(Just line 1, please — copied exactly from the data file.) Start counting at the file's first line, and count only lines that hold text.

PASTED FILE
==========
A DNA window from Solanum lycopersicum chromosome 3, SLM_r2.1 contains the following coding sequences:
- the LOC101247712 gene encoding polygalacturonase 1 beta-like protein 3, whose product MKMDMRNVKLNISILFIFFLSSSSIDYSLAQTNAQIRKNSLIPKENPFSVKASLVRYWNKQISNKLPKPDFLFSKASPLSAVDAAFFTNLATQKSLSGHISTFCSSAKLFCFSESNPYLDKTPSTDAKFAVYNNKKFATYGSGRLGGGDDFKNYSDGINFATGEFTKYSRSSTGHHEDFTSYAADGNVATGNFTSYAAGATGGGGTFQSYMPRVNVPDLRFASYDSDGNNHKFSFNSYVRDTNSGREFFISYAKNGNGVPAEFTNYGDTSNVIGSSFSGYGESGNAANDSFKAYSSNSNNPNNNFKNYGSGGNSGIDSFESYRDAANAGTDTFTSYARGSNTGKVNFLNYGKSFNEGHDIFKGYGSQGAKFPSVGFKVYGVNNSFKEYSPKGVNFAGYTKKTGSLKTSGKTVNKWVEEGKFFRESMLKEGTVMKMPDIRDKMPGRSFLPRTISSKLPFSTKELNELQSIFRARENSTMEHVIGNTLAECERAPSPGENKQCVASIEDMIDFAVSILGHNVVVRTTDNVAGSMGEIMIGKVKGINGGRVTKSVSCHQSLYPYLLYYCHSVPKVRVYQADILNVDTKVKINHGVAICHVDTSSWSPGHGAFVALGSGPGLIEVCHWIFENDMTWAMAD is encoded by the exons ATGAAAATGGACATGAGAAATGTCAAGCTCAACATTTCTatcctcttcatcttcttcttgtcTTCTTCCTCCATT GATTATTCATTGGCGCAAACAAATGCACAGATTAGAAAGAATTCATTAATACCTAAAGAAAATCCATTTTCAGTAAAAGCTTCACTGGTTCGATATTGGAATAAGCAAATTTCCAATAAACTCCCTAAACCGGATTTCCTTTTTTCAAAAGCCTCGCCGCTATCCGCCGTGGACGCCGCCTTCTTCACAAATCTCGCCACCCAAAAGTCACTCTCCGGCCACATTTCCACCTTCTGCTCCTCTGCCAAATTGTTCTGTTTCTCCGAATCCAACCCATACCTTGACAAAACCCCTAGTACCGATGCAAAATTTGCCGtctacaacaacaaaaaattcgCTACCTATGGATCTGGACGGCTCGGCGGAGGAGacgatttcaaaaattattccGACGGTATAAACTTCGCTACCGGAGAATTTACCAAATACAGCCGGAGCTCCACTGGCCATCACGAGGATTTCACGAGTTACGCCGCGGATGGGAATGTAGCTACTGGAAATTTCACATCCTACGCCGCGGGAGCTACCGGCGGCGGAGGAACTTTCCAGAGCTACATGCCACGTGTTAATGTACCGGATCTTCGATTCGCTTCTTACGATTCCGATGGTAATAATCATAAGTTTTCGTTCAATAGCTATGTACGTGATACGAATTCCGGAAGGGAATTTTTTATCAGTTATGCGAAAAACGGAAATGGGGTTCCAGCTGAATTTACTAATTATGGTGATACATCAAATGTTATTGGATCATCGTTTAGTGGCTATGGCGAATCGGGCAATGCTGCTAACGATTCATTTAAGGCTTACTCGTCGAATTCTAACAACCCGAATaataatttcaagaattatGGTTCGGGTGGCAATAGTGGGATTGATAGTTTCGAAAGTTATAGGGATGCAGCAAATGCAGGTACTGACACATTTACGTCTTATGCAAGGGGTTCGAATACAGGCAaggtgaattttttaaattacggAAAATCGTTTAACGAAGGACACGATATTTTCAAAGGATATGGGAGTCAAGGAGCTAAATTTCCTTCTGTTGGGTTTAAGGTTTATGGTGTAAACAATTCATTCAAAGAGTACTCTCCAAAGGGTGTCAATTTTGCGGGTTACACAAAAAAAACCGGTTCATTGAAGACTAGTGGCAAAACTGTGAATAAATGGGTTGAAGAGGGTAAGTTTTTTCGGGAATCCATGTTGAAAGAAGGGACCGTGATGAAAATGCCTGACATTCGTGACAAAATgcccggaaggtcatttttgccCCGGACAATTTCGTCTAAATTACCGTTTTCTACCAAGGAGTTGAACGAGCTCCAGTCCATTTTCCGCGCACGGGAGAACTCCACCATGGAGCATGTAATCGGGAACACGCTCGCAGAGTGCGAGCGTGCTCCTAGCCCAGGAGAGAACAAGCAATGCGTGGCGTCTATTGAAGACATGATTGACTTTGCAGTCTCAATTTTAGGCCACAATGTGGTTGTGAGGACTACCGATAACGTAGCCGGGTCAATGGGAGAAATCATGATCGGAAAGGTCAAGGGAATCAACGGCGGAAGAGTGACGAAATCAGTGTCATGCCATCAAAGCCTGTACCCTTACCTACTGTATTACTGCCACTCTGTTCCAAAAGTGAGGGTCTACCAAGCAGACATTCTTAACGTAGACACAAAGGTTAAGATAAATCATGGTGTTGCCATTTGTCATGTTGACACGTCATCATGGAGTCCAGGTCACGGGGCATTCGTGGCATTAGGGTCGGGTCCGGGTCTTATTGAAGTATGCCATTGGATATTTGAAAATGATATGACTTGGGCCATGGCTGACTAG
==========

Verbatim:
A DNA window from Solanum lycopersicum chromosome 3, SLM_r2.1 contains the following coding sequences: